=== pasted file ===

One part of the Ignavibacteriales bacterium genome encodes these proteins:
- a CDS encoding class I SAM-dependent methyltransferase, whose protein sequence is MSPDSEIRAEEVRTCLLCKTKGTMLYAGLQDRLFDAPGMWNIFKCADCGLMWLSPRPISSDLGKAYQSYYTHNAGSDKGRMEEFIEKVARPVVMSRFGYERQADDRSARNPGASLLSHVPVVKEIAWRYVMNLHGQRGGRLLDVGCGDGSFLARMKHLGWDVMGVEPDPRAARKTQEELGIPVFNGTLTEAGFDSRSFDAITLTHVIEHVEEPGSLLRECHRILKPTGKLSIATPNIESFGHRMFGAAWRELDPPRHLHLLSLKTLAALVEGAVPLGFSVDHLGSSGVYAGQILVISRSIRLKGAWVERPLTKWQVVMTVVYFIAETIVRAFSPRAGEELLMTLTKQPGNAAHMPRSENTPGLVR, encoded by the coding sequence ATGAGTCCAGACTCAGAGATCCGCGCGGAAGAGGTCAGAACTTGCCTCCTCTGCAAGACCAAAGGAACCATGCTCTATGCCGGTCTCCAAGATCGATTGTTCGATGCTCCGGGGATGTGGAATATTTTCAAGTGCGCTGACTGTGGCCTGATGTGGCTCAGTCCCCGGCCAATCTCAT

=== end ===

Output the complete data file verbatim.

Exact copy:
One part of the Ignavibacteriales bacterium genome encodes these proteins:
- a CDS encoding class I SAM-dependent methyltransferase, whose protein sequence is MSPDSEIRAEEVRTCLLCKTKGTMLYAGLQDRLFDAPGMWNIFKCADCGLMWLSPRPISSDLGKAYQSYYTHNAGSDKGRMEEFIEKVARPVVMSRFGYERQADDRSARNPGASLLSHVPVVKEIAWRYVMNLHGQRGGRLLDVGCGDGSFLARMKHLGWDVMGVEPDPRAARKTQEELGIPVFNGTLTEAGFDSRSFDAITLTHVIEHVEEPGSLLRECHRILKPTGKLSIATPNIESFGHRMFGAAWRELDPPRHLHLLSLKTLAALVEGAVPLGFSVDHLGSSGVYAGQILVISRSIRLKGAWVERPLTKWQVVMTVVYFIAETIVRAFSPRAGEELLMTLTKQPGNAAHMPRSENTPGLVR, encoded by the coding sequence ATGAGTCCAGACTCAGAGATCCGCGCGGAAGAGGTCAGAACTTGCCTCCTCTGCAAGACCAAAGGAACCATGCTCTATGCCGGTCTCCAAGATCGATTGTTCGATGCTCCGGGGATGTGGAATATTTTCAAGTGCGCTGACTGTGGCCTGATGTGGCTCAGTCCCCGGCCAATCTCAT